The partner meetings are over. We are now a team of three. The next step is to “pitch” the concept to the networks. Somebody has to want to do the show or, Universal support or otherwise, there’s no show.
Things go poorly at ABC. McRaney did most of the talking, and at the end, an ABC executive took me aside, and for the first time I could remember, he treated me as if I wasn’t the craziest person in the room.
In the executive’s opinion, McRaney’s “pitch”, leaning heavily on Marine Corps history and lore, made little sense as an idea for a situation comedy. I didn’t totally disagree. But I tried to reassure him that we were still tinkering the “elements.”
The “pitch” took a similar trajectory at CBS. But there, the reaction was not immediate. Instead, as networks invariably do – ABC’s response was exceptional, because they hated the “pitch” so much – the CBS executives told us to “leave it with us.” They’d discuss it “in house”, and they’d get back to us shortly.
I left the meeting certain the show was finished.
I was wrong.
A few days later, a lower Universal executive named Brad informed us that they'd heard back from CBS. As he ushers Rick and I into McRaney’s trailer outside the soundstage where they're shooting the final episode of Simon and Simon, Brad confides to me that CBS has suggested an “adjustment” to the concept, adding encouragingly, “I think you’re going to like it.”
In the trailer, Brad tells us that CBS is willing to “Green light” the pilot but with this new wrinkle. Instead of McRaney’s playing a widowered Marine major with children, CBS suggests he play a bachelor Marine major who marries a woman with three daughters.
McRaney immediately hits the roof. (We’re in a trailer, so it’s only about six inches above our heads.) In a professionally trained vocal eruption, McRaney thunderously reminds us that this is not the series he agreed to do. He wants to play a widower Marine with children, not a bachelor Marine who marries a woman with three daughters.
Brad patiently tries to explain the advantages of the altered concept, not the least of them being that if we don’t accept their "adjustment", CBS will not be willing to do the show. Rick chimes in in Brad’s support, his main concern, I believe, being that if CBS doesn’t do the show, he won’t get to be Executive Producer.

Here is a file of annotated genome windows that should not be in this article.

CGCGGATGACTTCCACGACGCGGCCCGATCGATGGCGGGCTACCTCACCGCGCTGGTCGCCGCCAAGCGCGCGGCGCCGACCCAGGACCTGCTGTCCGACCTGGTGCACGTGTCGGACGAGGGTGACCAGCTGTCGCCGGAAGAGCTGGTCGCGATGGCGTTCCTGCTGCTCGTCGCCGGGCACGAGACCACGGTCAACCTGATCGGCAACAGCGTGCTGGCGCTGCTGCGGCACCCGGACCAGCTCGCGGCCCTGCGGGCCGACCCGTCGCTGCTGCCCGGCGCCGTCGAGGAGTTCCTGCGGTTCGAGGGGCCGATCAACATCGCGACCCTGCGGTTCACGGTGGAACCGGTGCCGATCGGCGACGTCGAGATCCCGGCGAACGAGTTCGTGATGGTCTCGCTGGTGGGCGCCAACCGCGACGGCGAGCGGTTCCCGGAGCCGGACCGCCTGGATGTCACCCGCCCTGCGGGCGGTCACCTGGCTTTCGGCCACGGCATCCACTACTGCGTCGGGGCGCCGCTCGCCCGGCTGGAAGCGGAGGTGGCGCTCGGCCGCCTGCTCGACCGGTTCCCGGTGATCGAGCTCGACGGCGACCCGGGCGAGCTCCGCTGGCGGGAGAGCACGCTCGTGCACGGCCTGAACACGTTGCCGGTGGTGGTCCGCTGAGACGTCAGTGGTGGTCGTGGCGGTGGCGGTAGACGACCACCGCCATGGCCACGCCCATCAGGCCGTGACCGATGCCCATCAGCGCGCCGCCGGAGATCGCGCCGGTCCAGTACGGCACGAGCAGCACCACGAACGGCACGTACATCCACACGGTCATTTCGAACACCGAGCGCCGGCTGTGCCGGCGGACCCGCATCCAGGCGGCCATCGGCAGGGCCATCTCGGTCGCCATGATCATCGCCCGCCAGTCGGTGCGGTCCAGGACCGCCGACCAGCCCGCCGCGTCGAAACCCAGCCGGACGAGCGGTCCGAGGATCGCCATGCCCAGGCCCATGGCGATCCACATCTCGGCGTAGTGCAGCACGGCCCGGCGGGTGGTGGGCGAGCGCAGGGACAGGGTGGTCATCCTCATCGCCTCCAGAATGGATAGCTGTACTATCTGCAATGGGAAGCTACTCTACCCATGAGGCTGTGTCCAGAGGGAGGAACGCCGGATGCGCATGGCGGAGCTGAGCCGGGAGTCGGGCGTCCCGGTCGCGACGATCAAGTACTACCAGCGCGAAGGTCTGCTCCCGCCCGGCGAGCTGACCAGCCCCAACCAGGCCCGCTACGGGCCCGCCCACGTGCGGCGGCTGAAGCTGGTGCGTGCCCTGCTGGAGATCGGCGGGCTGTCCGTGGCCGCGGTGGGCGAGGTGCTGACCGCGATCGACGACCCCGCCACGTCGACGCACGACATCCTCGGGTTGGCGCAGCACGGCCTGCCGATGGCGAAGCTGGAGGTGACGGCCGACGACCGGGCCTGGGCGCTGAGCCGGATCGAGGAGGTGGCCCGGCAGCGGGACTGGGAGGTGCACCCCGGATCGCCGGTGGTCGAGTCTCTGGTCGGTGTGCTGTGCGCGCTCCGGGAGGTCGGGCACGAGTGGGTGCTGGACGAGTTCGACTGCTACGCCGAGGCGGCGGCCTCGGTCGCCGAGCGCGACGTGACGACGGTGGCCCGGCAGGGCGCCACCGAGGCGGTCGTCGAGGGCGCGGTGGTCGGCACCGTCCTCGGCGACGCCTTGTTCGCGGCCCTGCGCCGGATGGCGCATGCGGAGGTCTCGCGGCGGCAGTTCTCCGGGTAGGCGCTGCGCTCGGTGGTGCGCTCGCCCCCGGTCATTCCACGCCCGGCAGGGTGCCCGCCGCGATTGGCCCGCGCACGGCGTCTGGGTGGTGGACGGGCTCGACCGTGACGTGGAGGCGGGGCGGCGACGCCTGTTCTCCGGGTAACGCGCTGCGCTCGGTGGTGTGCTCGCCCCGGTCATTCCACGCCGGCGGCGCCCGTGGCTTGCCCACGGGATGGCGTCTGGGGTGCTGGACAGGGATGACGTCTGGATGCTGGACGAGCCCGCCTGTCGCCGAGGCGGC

At first, I say nothing. McRaney’s outburst has been untargeted, and I’m afraid if I cross him, the targeting will be re-directed at me. I’m not the most popular person in the trailer to begin with. I’d been foisted on my partners by Universal. Nobody likes the foisted guy.
Finally, I find my voice. Concerning CBS’s "adjustment", I opine, as the veteran comedy person Kerry’d forced them to take on, that, “It gives us more to work with.”
It did. Instead of having a widowered Marine disciplinarian with kids who couldn’t fight back because they were kids, you had a woman of equal stature and three skeptical stepdaughters the McRaney character would have to win over. From a writing standpoint, both comedic and dramatic, CBS’s proposal was a considerable improvement.
In some ways, McRaney and I aren’t all that different. I consistently say “No” first and change my mind later when I’ve calmed down. (Which explains how my daughter, Anna, got Hawaii for her twenty-fifth birthday.) That’s what happened here. A couple of days later, McRaney, persuaded he could do any story that he’d wanted to do in his version of the series and would therefore lose nothing by the alteration, finally, with a magnanimous, capitulating sigh, surrendered.
Next step: Pitching the pilot story to CBS.
But before I go, I don’t know who it was – I never found out – but whoever you are, Mr. or Ms. CBS executive person, thank you for your wonderful improvement on our idea. It saved the show and got me Lexus.
Whoever you are, I honor you as a truly creative executive, and I am eternally appreciative and grateful.
How’s that for class?
Great. Till you said, “How’s that for class?”